Here, the district court found the officer had a reasonable and articulable suspicion that a traffic violation occurred. This finding is not clearly erroneous. Thus, the initial stop was not unconstitutional as Williams contends. Gomez-Serena, 368 F.3d at 1041. Further, even if it was, any taint of illegality was purged by Williams's voluntary consent to search. See United States v. Moreno, 280 F.3d 898, 900 (8th Cir.2002). The district court carefully analyzed the factors impacting the voluntariness of Williams's consent. See id. First, the court noted the temporal proximity between the alleged illegality and the consent weighed in favor of finding Williams's consent was an act of free will because at least a half an hour elapsed by the time the officer reconfirmed William's consent to search the boxes of laundry detergent. Second, the court concluded that intervening factors confirmed Williams's consent was voluntary. Williams signed a consent form advising him of his right to refuse consent, and Williams studied the form carefully before signing it. Further, Williams was not in custody or being detained when he consented. The officer had already issued the warning ticket and told the driver she was free to leave. Last, the court stated the lack of purposefulness or flagrancy of the officer's alleged misconduct weighed in favor of a finding of voluntariness. There was no evidence the officer stopped the car as part of a preconceived plan to obtain consent to search it, and the officer's misidentification of the driver as white on the warning form was irrelevant to the voluntariness of Williams's consent because the driver and Williams did not know a race-identifying box had been mismarked on the warning form. Having carefully reviewed the record, we agree with the district court's analysis and conclude the court's findings that Williams consented is not clearly erroneous. Id.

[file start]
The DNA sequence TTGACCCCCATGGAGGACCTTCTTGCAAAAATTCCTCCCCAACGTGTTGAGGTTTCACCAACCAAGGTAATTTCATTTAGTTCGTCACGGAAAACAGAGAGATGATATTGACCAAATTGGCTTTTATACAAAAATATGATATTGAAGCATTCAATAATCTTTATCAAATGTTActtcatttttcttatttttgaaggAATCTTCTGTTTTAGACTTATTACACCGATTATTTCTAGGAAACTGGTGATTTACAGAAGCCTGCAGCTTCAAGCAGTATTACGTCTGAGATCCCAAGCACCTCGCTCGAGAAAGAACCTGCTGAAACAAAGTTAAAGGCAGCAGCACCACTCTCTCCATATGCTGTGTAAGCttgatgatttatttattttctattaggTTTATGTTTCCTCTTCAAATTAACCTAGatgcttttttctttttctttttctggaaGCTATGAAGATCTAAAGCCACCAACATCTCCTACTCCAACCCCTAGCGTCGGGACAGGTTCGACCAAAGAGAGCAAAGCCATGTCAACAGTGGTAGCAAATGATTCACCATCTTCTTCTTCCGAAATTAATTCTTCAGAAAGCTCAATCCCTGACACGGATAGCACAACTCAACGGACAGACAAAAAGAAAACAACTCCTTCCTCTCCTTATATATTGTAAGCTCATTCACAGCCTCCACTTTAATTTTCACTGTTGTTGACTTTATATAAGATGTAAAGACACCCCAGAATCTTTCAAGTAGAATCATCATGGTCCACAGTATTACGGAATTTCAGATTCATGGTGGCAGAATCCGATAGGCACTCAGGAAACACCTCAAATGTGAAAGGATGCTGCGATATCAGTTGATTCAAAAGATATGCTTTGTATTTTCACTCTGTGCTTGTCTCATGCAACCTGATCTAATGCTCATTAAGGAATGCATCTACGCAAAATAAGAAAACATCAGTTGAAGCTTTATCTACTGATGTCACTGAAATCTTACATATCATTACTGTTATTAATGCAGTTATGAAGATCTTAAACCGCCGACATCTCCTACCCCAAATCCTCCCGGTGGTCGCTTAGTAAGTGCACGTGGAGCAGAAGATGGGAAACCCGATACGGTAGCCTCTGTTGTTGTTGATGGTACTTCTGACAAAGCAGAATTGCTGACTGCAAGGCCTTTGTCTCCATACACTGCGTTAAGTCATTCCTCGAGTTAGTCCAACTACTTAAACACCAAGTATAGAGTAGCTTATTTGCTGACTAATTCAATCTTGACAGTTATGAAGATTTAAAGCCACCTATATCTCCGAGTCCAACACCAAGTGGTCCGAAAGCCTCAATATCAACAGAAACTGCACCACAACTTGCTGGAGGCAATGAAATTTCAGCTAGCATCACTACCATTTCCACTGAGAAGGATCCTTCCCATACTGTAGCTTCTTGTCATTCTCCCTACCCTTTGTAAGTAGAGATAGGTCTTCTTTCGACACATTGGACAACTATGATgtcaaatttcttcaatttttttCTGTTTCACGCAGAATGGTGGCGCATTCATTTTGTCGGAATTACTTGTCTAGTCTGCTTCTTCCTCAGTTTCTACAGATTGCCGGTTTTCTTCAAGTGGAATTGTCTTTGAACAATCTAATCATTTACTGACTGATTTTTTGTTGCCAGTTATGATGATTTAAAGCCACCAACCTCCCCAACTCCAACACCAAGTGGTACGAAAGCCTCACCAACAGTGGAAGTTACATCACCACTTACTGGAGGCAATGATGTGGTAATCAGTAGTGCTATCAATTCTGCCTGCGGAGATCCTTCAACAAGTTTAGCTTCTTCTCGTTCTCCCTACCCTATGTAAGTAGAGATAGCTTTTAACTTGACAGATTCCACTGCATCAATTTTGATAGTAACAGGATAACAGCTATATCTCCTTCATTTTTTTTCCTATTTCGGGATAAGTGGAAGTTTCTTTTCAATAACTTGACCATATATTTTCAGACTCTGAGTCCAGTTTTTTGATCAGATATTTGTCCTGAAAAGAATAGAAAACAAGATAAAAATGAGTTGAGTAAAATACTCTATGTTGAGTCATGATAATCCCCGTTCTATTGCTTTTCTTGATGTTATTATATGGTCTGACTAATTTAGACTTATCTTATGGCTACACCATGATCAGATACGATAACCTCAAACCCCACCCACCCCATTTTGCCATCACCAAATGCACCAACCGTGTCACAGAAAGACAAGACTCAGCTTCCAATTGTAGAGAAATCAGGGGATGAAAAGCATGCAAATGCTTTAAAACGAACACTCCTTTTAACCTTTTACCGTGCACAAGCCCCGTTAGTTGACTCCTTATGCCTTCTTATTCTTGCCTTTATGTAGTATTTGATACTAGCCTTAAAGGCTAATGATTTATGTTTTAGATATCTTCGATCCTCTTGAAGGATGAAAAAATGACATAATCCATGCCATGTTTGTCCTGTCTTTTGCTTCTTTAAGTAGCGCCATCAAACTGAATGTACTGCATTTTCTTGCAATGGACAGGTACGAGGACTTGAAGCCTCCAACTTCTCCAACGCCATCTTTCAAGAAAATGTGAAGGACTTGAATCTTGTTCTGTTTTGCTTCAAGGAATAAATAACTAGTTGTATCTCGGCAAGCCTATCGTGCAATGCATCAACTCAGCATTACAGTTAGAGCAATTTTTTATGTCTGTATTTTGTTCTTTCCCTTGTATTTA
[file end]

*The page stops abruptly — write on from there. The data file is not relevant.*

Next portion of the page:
Williams argues the district court committed clear error in finding he did not withdraw his consent. Because the record supports the finding, it is not clearly erroneous. United States v. Gray, 369 F.3d 1024, 1026 (8th Cir.2004). At the first hearing, the trooper testified he obtained Williams's written consent to search the vehicle and reconfirmed his consent before searching the detergent boxes. Williams did not contest this testimony in any way. Months later, Williams argued he withdrew his consent, and on cross-examination, his witnesses admitted they never mentioned this claim when they were interviewed immediately after their arrest. In any event, an officer who arrived on the scene as the trooper searched the detergent boxes testified he heard the trooper ask Williams whether he could search the boxes and Williams told the trooper he could. The district court credited this testimony.
Williams last contends the racial profiling in this case was so outrageous that the district court should have dismissed the indictment. We disagree. As the district court stated, there is strong evidence to suggest racial profiling could not have been a motive for the traffic stop because the trooper could not see the race of the car's occupants. In any event, there is no evidence of outrageous conduct that shocks the conscience of the court, necessary to establish a due process violation. See United States v. King, 351 F.3d 859, 867-68 (8th Cir.2003). And, even if there was a due process violation, it is uncertain that dismissal is an appropriate remedy. See United States v. Armstrong, 517 U.S. 456, 461 n. 2, 116 S.Ct. 1480, 134 L.Ed.2d 687 (1996) (Court has not decided whether dismissal of indictment or other sanction is proper remedy if defendant has been victim of prosecution based on race); United States v. Chavez, 281 F.3d 479, 486-87 (5th Cir.2002) (Supreme Court has not ruled there is a suppression remedy for violations of Fourteenth Amendment's Equal Protection Clause).
We have considered the arguments in Williams's pro se brief and reject them all. We thus affirm the denial of Williams's motion to suppress.